Saturday, March 5, 2011

The Worm Ouroboros

High ranking British civil servants from the 1920's and 30's are not generally known for their flights of fancy, but that's exactly what Eric Rucker Eddison, author of some of the most amazing pre-Tolkien epics, was.

I'd never heard of The Worm Ouroboros before starting this challenge. I'd seen it, but never picked it up before. The title conjured up images of a Conanesque tale with a mighty thewed, fur clad hero creeping through caves and catacombs, sword in hand, looking for a monster (the worm or 'wyrm' of the title) who was terrifying the locals. The Worm Ouroboros does have the mighty thews and some of the heroes wear furs, most of them carry dirty great swords that are lovingly described down to the very last detail. Robert Jordan has nothing on Eddison in the intricate description stakes. The rest of it, though, I was way off the mark there. The Worm (based on the Norse legend of the mighty world encompassing snake that swallows it's own tail) never actually appears in the book, it's the design of a signet ring that seems to give the near immortal villain of the piece; King Gorice of Witchland, power.

The story is set on Mercury, which has prompted some to call it a form of planetary romance, but the Mercury of Eddison's saga has more in common with Middle-earth than it does with the second planet from the Sun. It's rather like Eddison found every form of mythology and legend he could and tried to pack them into the one story. There's bit of Norse and Celtic legend and mythology in there. The Arabs get a look in as well. Readers encounter Demons, Witches, Imps, Pixys, Ghouls, there's gryphons and basilisks, there's even a talking bird based on a heraldic device.

The plot is fairly basic. Lord Goldry Bluszco of Demonland beats King Gorice XI of Witchland in a wrestling (the author calls it wrastling, which kept making me think of Hulk Hogan taking on Randy Savage) match and inadvertently kills him. This sparks off a war between the two superpowers of Mercury and that takes up most of the rest of the book. Matters are complicated by the devious Imp lord Gro, who seems to delight in protracting the fight. For love he eventually throws his lot in with the Demons and dies nobly.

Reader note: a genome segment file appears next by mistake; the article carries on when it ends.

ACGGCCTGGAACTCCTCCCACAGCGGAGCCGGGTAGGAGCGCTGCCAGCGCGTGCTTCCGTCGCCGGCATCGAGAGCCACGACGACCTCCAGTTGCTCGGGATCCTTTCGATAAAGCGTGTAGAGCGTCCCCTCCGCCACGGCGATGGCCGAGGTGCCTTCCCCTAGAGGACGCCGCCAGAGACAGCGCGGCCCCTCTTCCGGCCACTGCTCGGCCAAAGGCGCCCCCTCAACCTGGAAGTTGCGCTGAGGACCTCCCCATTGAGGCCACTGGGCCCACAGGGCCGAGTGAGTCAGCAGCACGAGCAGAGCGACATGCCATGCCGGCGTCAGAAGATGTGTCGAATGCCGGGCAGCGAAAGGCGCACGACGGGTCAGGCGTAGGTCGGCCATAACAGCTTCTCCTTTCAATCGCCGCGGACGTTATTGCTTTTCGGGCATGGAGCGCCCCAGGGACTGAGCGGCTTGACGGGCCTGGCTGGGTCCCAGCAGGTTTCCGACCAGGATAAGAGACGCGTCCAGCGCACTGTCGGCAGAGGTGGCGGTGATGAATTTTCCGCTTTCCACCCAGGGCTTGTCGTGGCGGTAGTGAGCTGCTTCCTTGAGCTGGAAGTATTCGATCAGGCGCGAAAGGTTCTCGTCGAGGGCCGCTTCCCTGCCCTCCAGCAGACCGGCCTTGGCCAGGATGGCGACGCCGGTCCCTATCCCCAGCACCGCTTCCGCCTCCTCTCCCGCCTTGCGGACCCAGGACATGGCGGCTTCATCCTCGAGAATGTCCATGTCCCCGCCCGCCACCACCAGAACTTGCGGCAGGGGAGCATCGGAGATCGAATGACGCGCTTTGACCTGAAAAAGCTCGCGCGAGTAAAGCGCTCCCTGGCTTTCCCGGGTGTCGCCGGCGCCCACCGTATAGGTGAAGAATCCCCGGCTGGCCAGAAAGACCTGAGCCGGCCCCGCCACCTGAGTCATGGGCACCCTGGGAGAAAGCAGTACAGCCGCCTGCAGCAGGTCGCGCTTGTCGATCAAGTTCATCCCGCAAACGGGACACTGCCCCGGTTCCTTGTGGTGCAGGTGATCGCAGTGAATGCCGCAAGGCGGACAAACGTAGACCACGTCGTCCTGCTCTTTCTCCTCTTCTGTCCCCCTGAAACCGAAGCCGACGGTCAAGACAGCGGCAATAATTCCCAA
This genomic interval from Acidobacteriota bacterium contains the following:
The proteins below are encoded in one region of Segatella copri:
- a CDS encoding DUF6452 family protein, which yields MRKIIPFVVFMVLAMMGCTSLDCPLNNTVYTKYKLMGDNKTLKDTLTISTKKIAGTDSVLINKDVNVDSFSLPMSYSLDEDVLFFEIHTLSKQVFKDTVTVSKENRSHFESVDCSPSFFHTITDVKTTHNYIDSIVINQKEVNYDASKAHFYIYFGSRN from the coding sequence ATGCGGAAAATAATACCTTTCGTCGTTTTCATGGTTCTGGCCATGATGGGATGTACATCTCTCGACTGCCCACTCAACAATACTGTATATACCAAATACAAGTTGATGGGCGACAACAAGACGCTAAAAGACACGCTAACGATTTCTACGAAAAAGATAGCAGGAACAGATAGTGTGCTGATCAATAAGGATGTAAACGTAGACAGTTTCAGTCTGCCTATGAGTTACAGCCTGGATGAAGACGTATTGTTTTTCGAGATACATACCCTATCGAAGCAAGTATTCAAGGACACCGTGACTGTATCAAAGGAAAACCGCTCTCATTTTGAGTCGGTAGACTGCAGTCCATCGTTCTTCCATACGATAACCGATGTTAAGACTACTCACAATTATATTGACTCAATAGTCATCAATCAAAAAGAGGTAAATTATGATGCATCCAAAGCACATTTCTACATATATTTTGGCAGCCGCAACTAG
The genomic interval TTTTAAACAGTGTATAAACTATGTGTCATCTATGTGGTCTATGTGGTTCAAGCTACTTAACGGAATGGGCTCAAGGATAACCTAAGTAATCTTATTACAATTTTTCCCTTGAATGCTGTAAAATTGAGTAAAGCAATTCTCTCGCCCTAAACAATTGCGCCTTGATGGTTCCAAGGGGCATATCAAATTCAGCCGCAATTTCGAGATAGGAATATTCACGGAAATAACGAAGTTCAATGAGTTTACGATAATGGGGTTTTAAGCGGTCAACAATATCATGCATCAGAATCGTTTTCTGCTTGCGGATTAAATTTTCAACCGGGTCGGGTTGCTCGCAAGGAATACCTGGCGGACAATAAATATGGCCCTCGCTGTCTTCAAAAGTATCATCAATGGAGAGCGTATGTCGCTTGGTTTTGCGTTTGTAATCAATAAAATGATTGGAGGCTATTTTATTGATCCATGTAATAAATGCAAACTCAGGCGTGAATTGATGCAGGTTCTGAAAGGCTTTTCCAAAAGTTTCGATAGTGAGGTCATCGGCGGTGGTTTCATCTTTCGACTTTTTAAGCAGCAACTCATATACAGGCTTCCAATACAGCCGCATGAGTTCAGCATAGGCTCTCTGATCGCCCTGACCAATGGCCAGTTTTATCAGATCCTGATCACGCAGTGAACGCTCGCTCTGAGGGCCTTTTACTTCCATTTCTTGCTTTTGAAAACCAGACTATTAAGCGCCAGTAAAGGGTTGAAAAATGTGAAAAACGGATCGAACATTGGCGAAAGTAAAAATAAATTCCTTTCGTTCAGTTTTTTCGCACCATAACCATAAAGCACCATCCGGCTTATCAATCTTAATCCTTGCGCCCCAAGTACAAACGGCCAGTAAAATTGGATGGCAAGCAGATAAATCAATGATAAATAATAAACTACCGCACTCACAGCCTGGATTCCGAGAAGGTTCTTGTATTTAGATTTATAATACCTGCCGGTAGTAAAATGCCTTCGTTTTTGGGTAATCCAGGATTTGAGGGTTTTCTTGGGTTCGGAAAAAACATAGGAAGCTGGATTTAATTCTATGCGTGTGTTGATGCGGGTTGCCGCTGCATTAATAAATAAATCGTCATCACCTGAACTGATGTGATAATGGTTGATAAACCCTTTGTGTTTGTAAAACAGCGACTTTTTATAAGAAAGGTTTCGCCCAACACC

Like a number of the older fantasies The Worm Ouroboros is big on description, Eddison's command of the language and his descriptive pieces are top notch, and I'd be surprised if Tolkien wasn't inspired in part by some of them. However the character and plot development suffer at the expense. I didn't get to really know any of the characters and therefore didn't much care what happened to them. Due to Eddison's use of archaic Jacobean language I had trouble picking the characters apart, to the extent that the females spoke exactly the same as the males. The insistence on using Jacobean language made the book fairly hard to understand and in fact to read for a modern reader, the passages with letters or excerpts from books were done in Middle Ages English and were virtually unintelligible. There was also the issue of beginning with using a native of Earth; Lessingham, as a narrator with the help of a martlet, but he seemed to have been forgotten by about the third chapter and was never mentioned again. I assume the poor bloke is still kicking about there up on Mercury.

It was an interesting read and modern day readers owe E.R Eddison a great debt, because it was writers like him who broke the ground for Tolkien and Lewis. Michael Moorcock, Robert Silverberg and Clive Barker have all been admirers of his work.

If you wanted to read something similar, but more accessible I'd advise you to look at some of L. Sprague De Camp's and Fletcher Pratt's Harold Shea Incompleat Enchanter books which do cover similar ground when Shea visits worlds like that of Spenser's Faerie Queene. There's also Edgar Rice Burroughs Princess of Mars, which I know is classified as science fiction, but Eddison's Mercury is about as scientific as Burrough's Mars is.

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